Western scholars love exploring Shakespeare’s “sources” this way. They chart the ideas of the plays through different nations, through different cultures, back to the ancient oral tradition from where they spawned. None of this takes away from the genius of Shakespeare. Shakespeare is the seed where influences or sources, which Shakespeare himself may not have been aware of at the moment, are the soil. Studying the soil is not taking away from the genius. Genius, that seed, can thrive in any time period. If Shakespeare lived today in another nation, he would be using a very different soil and have different influences. It is the nature of things.

So why is Miyamoto so defensive on not admitting that Alice in Wonderland is where the power of the Mushroom Kingdom comes from? Alice in Wonderland was such a widely known children’s story, especially many decades ago, that its influences would be everywhere. This is where the relationship between mushrooms and magical places come from.

Miyamoto even uses the word “wonderland”. And where did the word “wonderland” get popularized? Obviously from Alice in Wonderland.

So there are two problems here.

First, Miyamoto says he got the idea because everywhere he saw a relationship between the mushroom and fantastical realm. (This “relationship” was established because of the popularity of Alice in Wonderland. This “relationship” did not exist prior to the publishing of Lewis Carrol’s book.)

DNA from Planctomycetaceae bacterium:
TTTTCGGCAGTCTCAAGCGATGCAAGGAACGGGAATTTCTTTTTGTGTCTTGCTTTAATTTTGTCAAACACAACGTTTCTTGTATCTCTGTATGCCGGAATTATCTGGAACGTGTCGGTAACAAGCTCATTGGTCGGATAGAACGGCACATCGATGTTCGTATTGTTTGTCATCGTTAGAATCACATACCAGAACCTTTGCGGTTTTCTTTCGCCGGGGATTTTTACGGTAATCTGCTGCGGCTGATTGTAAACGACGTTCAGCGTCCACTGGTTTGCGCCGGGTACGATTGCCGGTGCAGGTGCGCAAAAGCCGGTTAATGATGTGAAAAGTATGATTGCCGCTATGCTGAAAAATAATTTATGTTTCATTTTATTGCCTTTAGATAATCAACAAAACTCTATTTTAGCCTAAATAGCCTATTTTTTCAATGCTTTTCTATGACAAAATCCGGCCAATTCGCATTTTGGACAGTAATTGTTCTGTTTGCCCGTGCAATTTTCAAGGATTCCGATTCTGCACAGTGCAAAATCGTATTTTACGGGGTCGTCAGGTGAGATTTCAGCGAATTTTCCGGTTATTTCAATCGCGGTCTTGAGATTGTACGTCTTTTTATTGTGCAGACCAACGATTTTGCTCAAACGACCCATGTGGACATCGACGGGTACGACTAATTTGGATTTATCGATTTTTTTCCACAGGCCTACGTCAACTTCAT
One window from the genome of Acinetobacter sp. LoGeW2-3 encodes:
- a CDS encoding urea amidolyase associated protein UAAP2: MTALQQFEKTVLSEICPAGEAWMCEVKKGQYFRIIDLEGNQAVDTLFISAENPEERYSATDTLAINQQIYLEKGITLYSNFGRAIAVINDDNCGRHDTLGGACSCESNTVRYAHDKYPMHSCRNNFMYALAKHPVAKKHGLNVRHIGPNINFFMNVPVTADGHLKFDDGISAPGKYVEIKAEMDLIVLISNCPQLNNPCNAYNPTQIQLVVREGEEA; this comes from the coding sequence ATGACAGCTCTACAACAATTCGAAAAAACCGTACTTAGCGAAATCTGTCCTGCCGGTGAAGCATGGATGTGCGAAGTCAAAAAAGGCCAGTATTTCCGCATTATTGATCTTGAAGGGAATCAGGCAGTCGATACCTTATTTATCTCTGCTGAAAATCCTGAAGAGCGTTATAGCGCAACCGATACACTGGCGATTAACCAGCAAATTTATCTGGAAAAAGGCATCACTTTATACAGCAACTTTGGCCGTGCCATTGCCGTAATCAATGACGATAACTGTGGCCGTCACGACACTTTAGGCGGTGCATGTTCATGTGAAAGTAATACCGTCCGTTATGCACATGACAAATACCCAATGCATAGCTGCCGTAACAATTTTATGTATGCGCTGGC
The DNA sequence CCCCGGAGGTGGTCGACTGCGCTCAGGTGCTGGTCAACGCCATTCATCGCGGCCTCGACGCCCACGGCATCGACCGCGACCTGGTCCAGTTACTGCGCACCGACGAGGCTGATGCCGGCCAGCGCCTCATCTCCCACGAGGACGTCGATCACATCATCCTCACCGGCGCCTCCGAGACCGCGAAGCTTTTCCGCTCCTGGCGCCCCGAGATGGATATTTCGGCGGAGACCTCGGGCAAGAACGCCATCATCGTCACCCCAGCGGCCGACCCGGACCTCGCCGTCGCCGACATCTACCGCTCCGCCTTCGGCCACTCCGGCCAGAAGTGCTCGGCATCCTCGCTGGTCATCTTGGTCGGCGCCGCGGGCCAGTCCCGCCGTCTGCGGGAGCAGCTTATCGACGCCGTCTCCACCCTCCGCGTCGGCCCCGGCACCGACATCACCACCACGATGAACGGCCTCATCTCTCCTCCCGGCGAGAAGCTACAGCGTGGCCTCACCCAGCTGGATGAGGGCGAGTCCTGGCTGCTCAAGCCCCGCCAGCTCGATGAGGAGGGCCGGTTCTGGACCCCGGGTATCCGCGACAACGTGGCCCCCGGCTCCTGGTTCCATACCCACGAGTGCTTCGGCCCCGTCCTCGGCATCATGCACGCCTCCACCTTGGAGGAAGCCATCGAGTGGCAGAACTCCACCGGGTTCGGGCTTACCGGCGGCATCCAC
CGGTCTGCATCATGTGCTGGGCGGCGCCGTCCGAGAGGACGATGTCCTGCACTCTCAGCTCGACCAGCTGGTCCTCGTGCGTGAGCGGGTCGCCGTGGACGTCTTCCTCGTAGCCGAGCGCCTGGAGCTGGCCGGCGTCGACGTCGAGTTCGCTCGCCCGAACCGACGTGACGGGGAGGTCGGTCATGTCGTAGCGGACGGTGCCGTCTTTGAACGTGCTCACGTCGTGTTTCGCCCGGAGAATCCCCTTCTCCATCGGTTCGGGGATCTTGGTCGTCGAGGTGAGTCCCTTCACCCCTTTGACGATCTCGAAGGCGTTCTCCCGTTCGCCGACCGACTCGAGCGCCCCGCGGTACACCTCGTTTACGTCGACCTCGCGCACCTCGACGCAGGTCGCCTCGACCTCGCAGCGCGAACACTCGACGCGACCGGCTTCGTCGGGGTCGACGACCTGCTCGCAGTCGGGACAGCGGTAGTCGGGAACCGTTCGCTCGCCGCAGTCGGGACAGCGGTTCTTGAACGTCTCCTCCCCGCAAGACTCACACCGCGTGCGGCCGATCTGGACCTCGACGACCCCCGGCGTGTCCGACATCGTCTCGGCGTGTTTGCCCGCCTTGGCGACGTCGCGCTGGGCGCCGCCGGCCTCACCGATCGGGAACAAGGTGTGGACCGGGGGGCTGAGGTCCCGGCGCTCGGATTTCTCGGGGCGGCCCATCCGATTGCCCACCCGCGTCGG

Second, Miyamoto says he was not inspired by Alice in Wonderland when, in an interview several years ago in Business Week, he says exactly that.

So why is Miyamoto doing this? It is no shame to find roots of ideas in the past. The world of Hyrule is obviously from pieces of popular myths here and there. The Master Sword in the stone is very much similar to the sword in the stone in King Arthur. Does it bring down Zelda by pointing this out? No. The universe of Metroid has no traces in the Eastern World. Metroid is clearly a child from the science fiction that was going on in the West. You can point to the movie Alien or to other books. Clearly Space Invaders was the same thing. Starfox could not exist if Star Wars did not exist in some form earlier. The pop culture at that time was clearly echoes from ideas in the past (this pop culture that was injected into these early games).

Miyamoto even gives the advice to “young game designers” to look at pop culture for inspiration on video games. This advice he gives in the Nintendo Power interview on the Creation of Super Mario Brothers 3.